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Archive for June, 2015

 Red Vine 1

This exotic beauty was discovered by accident, on a ramble I was taking along the unused rail trail at the back of our home. There I found a medium-sized tree covered with sage green leaves and amazing red buds. A crimson velvety spathe, or pointed hood, enclosed each flower. Several short hairs protruded from the tip of every tube-like spadix, growing from the centre. I had seen nothing like it before. Fortunately my camera was at hand so I snapped a few photos of this glorious tree.

The Erythrina indica—often called the coral treeis not native to Australia.Most likely it was introduced from South Asia: India, Malaysia, Myanmar, and Thailand where it flourishes everywhere.Erythrina comes from the Greek word for red, eruthros, alluding to the showy red flowers of the Erythrina specie. The Erythrina indica is also considered to be an invasive weed as almost any part of it will grow into a new tree. Broken branches, bits of bark, even wood chips from mulched coral trees will produce another copy of itself.

Erythrine indica

During the following months a group of “Green Warriors” moved along the rail trail, energetically clearing the banks and shoulders of weeds, so as to replant them with natives. They tidied up the environment but when I returned to check on the Erythrina indica tree, I was heart-broken to discover it had been dug out and completely removed. Its unique beauty is gone from this place forever but thank goodness, I can still admire it in those treasured photographs.

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Stuart Pea portrait

From my first glimpse of the Sturt Desert Pea, I was nearly blown away. So dramatic and strangely beautiful is its appearance, one could believe this flower found its way here from another alien world. Its common name honours Charles Sturt, who first recorded seeing large quantities of the flowers while exploring central Australia in 1844. The Desert Pea, (Swainsona formosa, previously known as Clianthus formosis,) is also recognized as the state floral emblem of South Australia. Its iconic status and striking beauty has ensured its use as a popular subject in art work and photography. The Desert Pea has appeared in several releases of postage stamps depicting Australian floral emblems, and it features in Aboriginal legends.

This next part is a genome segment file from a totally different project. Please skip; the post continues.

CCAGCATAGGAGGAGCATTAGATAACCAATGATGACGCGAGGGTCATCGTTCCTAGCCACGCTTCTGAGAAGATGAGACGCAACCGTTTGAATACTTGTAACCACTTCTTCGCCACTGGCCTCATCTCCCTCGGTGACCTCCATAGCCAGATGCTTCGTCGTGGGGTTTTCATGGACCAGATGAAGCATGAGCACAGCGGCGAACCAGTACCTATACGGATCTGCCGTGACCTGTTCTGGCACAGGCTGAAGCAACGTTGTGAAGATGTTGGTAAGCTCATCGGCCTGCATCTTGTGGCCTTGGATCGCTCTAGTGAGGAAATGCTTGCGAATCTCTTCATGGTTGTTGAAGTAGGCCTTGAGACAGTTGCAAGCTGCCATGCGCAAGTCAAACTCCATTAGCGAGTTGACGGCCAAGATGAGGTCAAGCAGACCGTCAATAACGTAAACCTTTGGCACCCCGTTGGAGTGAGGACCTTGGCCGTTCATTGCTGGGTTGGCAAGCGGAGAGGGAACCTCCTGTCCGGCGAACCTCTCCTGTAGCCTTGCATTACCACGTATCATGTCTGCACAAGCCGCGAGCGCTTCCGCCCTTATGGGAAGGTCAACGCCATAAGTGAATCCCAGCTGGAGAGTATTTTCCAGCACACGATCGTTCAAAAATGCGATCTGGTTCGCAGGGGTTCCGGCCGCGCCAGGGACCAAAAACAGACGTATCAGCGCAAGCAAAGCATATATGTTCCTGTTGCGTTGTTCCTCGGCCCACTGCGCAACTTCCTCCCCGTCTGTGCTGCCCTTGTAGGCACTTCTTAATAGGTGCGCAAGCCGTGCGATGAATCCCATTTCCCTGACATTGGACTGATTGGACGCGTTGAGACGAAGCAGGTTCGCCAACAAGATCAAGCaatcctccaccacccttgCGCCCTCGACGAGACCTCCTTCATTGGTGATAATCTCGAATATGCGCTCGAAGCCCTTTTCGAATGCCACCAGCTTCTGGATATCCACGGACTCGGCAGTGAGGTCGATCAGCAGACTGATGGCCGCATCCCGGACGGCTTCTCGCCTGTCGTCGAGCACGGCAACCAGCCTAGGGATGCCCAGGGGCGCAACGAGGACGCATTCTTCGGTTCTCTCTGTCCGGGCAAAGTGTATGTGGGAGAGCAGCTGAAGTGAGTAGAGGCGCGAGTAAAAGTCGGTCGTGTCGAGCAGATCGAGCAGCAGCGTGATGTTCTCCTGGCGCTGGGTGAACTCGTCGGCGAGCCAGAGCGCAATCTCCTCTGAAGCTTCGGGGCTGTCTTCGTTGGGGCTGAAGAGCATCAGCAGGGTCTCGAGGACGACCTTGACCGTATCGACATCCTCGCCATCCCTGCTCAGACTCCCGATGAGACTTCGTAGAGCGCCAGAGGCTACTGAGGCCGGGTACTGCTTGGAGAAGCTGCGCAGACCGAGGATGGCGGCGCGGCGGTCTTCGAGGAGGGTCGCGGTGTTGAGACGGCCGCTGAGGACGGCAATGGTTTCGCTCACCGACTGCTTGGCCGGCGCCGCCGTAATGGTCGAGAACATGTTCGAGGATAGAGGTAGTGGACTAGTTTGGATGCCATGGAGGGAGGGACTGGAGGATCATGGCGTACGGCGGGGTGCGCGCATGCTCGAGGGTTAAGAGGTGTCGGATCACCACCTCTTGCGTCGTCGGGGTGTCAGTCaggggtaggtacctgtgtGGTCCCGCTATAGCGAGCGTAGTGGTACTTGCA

Native Koori groups refer to the Desert Pea as the ‘Flower of Blood.’ This title comes from a story which tells of a young woman who escaped marriage to an old man by eloping with her young lover. The shunned man and his friends tracked, found, and killed the couple together with the relatives that sheltered them. Years later the old man returned to the killing field only to discover the ground was  covered with scarlet flowers we know as the Sturt Desert Pea.

Stuart Desert Pea

On his first sighting of the Desert Pea, the 19th century botanist and collector, William Baeuerlen wrote, “To discover the Desert Pea trailing its long roots over the red sands, with its soft ash-grey leaves and large clusters of magnificent flowers rising from the level of the sand, will behold a sight he is not likely to ever forget.” Famous for its blood-red, leaf-like flowers, each with a bulbous black centre called the ‘Boss,’ the Sturt Desert Pea remains one of Australia’s best loved wildflowers.

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As we explore and classify the endless variety of earth’s botanical kingdom, one could easily believe that nothing new remains to be discovered. But wait  – as even today new species are still found.

During a recent field trip  to the Australian outback, botanists from Bush Heritage Australia discovered a completely new flowering plant. Its CEO, Gerard O’Neill, caught this image on camera. An exquisite deep pink and white flower, with petals curling back to sweep behind its bloom, was given its popular name—the wreath flower—by O’Neill. Seeds were collected together with a photo, a cut flower, a bud, and information on its environment. This material was sent to Sydney’s Royal Botanic Gardens & Domain Trust for official classification. Soon another little beauty will enter the lexicon of Australian flora to be made available for study and interested gardeners to cultivate.

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Does your computer desk top background need a makeover? Visit the Bush Heritage website, select the News & Media tab then scroll down to Desktop Wallpapers. View stunning photographs taken by Bush Heritage photographers and if you like one, click, Get This Image. Right click on the image then click, Set as Desktop Background, from the pull down menu.

Enjoy your new look!

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